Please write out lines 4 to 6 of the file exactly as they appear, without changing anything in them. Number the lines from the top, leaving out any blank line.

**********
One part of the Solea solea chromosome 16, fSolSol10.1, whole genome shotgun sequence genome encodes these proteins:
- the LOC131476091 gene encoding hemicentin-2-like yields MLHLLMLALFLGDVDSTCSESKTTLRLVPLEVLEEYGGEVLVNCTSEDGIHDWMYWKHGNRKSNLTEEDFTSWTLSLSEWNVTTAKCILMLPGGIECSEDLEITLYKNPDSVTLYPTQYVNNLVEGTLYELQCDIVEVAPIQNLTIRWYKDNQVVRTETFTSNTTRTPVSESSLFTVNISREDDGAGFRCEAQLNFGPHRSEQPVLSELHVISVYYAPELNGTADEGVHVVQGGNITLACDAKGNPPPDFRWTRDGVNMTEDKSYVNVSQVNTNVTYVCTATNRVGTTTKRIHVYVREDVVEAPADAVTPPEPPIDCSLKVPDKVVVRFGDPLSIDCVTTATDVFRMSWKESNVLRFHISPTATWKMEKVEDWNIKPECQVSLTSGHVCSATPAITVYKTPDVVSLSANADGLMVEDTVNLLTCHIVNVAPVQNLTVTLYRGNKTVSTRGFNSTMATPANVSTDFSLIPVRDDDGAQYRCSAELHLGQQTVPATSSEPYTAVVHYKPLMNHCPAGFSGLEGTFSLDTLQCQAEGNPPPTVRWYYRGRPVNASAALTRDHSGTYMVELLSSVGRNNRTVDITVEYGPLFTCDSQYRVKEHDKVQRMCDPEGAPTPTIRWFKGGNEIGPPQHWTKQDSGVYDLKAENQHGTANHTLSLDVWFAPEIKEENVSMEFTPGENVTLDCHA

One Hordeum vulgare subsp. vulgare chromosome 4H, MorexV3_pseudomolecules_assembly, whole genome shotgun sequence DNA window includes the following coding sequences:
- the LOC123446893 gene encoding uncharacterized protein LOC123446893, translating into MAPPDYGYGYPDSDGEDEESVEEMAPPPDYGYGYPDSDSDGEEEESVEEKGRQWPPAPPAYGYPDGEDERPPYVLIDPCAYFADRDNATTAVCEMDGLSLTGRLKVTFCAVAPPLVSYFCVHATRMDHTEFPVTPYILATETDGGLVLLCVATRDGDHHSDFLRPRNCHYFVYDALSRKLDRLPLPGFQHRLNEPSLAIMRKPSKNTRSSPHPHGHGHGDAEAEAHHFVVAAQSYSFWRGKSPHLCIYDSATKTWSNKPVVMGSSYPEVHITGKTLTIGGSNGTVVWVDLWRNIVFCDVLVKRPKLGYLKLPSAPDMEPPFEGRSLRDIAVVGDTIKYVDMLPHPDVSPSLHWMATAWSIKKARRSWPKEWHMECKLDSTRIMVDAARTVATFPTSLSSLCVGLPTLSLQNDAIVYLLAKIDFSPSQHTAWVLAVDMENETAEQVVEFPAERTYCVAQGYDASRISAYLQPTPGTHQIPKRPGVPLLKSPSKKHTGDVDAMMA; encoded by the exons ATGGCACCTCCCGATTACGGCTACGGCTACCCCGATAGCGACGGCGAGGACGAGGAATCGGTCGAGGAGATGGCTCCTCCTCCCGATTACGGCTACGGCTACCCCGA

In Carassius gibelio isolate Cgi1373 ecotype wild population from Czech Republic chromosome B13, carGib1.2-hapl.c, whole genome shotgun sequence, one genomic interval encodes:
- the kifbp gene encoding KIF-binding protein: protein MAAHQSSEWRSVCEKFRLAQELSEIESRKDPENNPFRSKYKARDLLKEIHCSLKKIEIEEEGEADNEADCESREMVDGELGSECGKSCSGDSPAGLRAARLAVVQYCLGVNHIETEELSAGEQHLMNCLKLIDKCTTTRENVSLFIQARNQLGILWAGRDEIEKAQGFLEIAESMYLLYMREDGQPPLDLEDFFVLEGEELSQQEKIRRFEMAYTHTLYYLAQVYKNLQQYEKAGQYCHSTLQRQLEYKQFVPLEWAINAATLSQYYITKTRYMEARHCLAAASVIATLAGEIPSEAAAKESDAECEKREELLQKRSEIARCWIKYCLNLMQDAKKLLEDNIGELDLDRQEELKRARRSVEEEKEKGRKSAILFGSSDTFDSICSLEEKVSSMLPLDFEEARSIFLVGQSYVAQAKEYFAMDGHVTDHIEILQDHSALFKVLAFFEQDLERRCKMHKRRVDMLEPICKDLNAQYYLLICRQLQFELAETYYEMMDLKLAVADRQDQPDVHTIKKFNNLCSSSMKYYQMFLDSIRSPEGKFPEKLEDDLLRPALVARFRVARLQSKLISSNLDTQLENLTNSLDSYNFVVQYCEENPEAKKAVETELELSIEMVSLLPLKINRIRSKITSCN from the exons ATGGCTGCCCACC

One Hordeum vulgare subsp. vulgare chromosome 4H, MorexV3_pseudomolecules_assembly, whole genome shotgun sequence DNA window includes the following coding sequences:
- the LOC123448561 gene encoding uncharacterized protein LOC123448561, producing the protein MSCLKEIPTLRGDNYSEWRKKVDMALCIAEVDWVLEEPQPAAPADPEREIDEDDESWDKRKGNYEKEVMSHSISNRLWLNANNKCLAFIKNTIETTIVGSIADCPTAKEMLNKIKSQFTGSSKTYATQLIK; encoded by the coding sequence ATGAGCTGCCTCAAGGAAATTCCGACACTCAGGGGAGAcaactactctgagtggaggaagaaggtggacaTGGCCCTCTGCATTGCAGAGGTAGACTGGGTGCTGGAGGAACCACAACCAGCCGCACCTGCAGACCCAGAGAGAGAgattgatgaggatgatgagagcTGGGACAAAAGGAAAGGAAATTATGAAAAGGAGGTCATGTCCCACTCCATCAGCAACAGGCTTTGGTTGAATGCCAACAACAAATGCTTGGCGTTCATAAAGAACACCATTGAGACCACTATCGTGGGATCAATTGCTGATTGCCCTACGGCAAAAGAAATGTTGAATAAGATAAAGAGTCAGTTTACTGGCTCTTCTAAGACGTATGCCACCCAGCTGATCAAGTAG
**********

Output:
- the LOC123446893 gene encoding uncharacterized protein LOC123446893, translating into MAPPDYGYGYPDSDGEDEESVEEMAPPPDYGYGYPDSDSDGEEEESVEEKGRQWPPAPPAYGYPDGEDERPPYVLIDPCAYFADRDNATTAVCEMDGLSLTGRLKVTFCAVAPPLVSYFCVHATRMDHTEFPVTPYILATETDGGLVLLCVATRDGDHHSDFLRPRNCHYFVYDALSRKLDRLPLPGFQHRLNEPSLAIMRKPSKNTRSSPHPHGHGHGDAEAEAHHFVVAAQSYSFWRGKSPHLCIYDSATKTWSNKPVVMGSSYPEVHITGKTLTIGGSNGTVVWVDLWRNIVFCDVLVKRPKLGYLKLPSAPDMEPPFEGRSLRDIAVVGDTIKYVDMLPHPDVSPSLHWMATAWSIKKARRSWPKEWHMECKLDSTRIMVDAARTVATFPTSLSSLCVGLPTLSLQNDAIVYLLAKIDFSPSQHTAWVLAVDMENETAEQVVEFPAERTYCVAQGYDASRISAYLQPTPGTHQIPKRPGVPLLKSPSKKHTGDVDAMMA; encoded by the exons ATGGCACCTCCCGATTACGGCTACGGCTACCCCGATAGCGACGGCGAGGACGAGGAATCGGTCGAGGAGATGGCTCCTCCTCCCGATTACGGCTACGGCTACCCCGA

In Carassius gibelio isolate Cgi1373 ecotype wild population from Czech Republic chromosome B13, carGib1.2-hapl.c, whole genome shotgun sequence, one genomic interval encodes:
- the kifbp gene encoding KIF-binding protein: protein MAAHQSSEWRSVCEKFRLAQELSEIESRKDPENNPFRSKYKARDLLKEIHCSLKKIEIEEEGEADNEADCESREMVDGELGSECGKSCSGDSPAGLRAARLAVVQYCLGVNHIETEELSAGEQHLMNCLKLIDKCTTTRENVSLFIQARNQLGILWAGRDEIEKAQGFLEIAESMYLLYMREDGQPPLDLEDFFVLEGEELSQQEKIRRFEMAYTHTLYYLAQVYKNLQQYEKAGQYCHSTLQRQLEYKQFVPLEWAINAATLSQYYITKTRYMEARHCLAAASVIATLAGEIPSEAAAKESDAECEKREELLQKRSEIARCWIKYCLNLMQDAKKLLEDNIGELDLDRQEELKRARRSVEEEKEKGRKSAILFGSSDTFDSICSLEEKVSSMLPLDFEEARSIFLVGQSYVAQAKEYFAMDGHVTDHIEILQDHSALFKVLAFFEQDLERRCKMHKRRVDMLEPICKDLNAQYYLLICRQLQFELAETYYEMMDLKLAVADRQDQPDVHTIKKFNNLCSSSMKYYQMFLDSIRSPEGKFPEKLEDDLLRPALVARFRVARLQSKLISSNLDTQLENLTNSLDSYNFVVQYCEENPEAKKAVETELELSIEMVSLLPLKINRIRSKITSCN from the exons ATGGCTGCCCACC